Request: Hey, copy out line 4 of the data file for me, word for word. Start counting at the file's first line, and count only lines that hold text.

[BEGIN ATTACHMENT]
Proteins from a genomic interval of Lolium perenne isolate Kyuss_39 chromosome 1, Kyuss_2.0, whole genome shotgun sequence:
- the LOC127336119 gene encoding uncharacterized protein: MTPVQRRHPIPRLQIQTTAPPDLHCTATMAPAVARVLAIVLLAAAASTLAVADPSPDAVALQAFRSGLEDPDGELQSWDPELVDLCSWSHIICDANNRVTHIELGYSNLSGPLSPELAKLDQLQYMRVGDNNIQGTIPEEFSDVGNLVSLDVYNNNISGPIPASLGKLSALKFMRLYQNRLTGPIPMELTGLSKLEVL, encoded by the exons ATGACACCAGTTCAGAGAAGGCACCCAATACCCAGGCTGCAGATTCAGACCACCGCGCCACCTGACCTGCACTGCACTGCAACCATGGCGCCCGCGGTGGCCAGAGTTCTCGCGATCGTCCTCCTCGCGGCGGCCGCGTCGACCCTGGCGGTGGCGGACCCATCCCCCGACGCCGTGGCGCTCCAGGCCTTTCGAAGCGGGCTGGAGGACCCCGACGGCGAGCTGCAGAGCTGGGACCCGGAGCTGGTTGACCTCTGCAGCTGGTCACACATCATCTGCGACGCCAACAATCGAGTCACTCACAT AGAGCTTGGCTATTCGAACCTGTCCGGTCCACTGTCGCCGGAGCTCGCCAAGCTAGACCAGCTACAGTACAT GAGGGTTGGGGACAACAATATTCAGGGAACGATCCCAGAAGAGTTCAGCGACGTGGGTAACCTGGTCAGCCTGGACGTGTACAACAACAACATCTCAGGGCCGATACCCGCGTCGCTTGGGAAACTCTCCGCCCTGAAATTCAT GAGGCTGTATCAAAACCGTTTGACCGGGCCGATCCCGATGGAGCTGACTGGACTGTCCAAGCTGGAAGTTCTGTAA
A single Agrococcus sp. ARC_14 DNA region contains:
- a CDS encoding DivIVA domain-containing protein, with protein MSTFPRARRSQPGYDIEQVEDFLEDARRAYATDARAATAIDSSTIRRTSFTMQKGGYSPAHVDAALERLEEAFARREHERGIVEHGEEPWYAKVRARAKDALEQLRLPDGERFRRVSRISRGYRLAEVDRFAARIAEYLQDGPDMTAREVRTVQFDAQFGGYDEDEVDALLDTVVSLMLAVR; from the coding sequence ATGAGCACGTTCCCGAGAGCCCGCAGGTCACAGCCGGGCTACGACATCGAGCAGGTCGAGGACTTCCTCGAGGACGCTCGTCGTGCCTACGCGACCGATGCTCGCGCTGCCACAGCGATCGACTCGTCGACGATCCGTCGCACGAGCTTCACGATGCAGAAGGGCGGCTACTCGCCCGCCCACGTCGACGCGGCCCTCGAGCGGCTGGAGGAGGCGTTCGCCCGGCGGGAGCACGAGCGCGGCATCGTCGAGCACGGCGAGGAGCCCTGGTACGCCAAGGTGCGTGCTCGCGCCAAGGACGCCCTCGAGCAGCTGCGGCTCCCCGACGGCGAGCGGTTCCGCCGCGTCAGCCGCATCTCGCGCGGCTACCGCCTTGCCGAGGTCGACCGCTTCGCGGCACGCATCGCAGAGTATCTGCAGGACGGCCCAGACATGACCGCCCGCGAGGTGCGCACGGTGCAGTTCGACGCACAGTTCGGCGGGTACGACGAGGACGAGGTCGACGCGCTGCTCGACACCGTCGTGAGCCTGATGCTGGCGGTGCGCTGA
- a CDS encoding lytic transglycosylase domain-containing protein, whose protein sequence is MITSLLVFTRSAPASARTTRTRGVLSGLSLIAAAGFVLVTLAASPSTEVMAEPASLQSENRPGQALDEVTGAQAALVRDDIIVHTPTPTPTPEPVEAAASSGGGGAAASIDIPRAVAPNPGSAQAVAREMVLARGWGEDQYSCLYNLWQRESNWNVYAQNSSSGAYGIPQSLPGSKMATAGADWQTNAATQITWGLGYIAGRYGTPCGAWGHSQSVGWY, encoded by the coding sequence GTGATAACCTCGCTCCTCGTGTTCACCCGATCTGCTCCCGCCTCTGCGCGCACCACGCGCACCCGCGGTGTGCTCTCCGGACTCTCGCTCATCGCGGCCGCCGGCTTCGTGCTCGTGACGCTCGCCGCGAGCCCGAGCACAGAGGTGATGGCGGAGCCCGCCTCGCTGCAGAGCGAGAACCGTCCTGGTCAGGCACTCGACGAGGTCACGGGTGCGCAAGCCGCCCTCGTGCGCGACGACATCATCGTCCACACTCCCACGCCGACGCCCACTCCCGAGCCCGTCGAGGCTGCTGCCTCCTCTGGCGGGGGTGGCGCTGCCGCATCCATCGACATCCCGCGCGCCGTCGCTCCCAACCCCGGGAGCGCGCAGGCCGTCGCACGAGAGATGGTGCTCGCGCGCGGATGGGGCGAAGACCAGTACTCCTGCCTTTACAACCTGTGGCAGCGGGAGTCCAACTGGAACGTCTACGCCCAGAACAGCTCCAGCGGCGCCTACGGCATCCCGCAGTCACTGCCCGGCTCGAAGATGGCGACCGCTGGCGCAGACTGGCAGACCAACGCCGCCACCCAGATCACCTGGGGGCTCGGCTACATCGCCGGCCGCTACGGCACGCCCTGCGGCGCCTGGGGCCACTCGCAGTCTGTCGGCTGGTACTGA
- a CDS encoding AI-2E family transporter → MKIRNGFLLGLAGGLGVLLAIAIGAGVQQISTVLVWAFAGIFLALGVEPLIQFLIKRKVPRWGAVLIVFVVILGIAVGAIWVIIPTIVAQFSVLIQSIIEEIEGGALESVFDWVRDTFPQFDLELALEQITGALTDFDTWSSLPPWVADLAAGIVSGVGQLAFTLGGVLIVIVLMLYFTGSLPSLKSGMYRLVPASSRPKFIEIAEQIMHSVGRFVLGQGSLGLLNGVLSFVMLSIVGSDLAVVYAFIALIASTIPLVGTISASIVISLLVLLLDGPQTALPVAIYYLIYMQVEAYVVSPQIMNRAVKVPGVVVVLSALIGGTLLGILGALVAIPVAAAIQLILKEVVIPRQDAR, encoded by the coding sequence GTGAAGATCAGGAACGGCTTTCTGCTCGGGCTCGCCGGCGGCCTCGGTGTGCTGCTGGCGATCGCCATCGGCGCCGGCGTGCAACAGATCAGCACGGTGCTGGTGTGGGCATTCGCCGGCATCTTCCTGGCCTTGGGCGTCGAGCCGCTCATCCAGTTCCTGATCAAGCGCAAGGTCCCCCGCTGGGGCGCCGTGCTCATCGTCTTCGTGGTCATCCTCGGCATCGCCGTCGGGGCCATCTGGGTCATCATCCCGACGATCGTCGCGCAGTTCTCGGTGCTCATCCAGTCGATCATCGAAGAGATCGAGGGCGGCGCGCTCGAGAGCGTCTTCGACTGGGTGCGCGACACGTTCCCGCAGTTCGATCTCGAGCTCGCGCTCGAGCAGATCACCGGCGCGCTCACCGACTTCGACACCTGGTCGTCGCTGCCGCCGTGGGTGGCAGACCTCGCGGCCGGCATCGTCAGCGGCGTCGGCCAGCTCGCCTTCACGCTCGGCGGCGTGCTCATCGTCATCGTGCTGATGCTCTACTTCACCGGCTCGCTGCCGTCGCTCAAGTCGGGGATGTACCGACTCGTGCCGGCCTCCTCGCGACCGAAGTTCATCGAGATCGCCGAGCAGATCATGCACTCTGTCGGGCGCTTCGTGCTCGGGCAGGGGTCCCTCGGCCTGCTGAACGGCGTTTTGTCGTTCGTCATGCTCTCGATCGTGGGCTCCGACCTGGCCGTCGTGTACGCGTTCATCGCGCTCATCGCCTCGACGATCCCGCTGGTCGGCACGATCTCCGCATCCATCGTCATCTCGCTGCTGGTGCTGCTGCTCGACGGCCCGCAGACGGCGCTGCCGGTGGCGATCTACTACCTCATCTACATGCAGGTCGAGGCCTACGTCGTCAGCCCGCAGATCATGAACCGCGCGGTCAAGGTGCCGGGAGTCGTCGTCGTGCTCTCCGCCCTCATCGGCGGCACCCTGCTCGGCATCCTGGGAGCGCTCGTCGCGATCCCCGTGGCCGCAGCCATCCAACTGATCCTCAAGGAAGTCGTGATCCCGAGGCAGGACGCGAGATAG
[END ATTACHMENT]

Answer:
- a CDS encoding DivIVA domain-containing protein, with protein MSTFPRARRSQPGYDIEQVEDFLEDARRAYATDARAATAIDSSTIRRTSFTMQKGGYSPAHVDAALERLEEAFARREHERGIVEHGEEPWYAKVRARAKDALEQLRLPDGERFRRVSRISRGYRLAEVDRFAARIAEYLQDGPDMTAREVRTVQFDAQFGGYDEDEVDALLDTVVSLMLAVR; from the coding sequence ATGAGCACGTTCCCGAGAGCCCGCAGGTCACAGCCGGGCTACGACATCGAGCAGGTCGAGGACTTCCTCGAGGACGCTCGTCGTGCCTACGCGACCGATGCTCGCGCTGCCACAGCGATCGACTCGTCGACGATCCGTCGCACGAGCTTCACGATGCAGAAGGGCGGCTACTCGCCCGCCCACGTCGACGCGGCCCTCGAGCGGCTGGAGGAGGCGTTCGCCCGGCGGGAGCACGAGCGCGGCATCGTCGAGCACGGCGAGGAGCCCTGGTACGCCAAGGTGCGTGCTCGCGCCAAGGACGCCCTCGAGCAGCTGCGGCTCCCCGACGGCGAGCGGTTCCGCCGCGTCAGCCGCATCTCGCGCGGCTACCGCCTTGCCGAGGTCGACCGCTTCGCGGCACGCATCGCAGAGTATCTGCAGGACGGCCCAGACATGACCGCCCGCGAGGTGCGCACGGTGCAGTTCGACGCACAGTTCGGCGGGTACGACGAGGACGAGGTCGACGCGCTGCTCGACACCGTCGTGAGCCTGATGCTGGCGGTGCGCTGA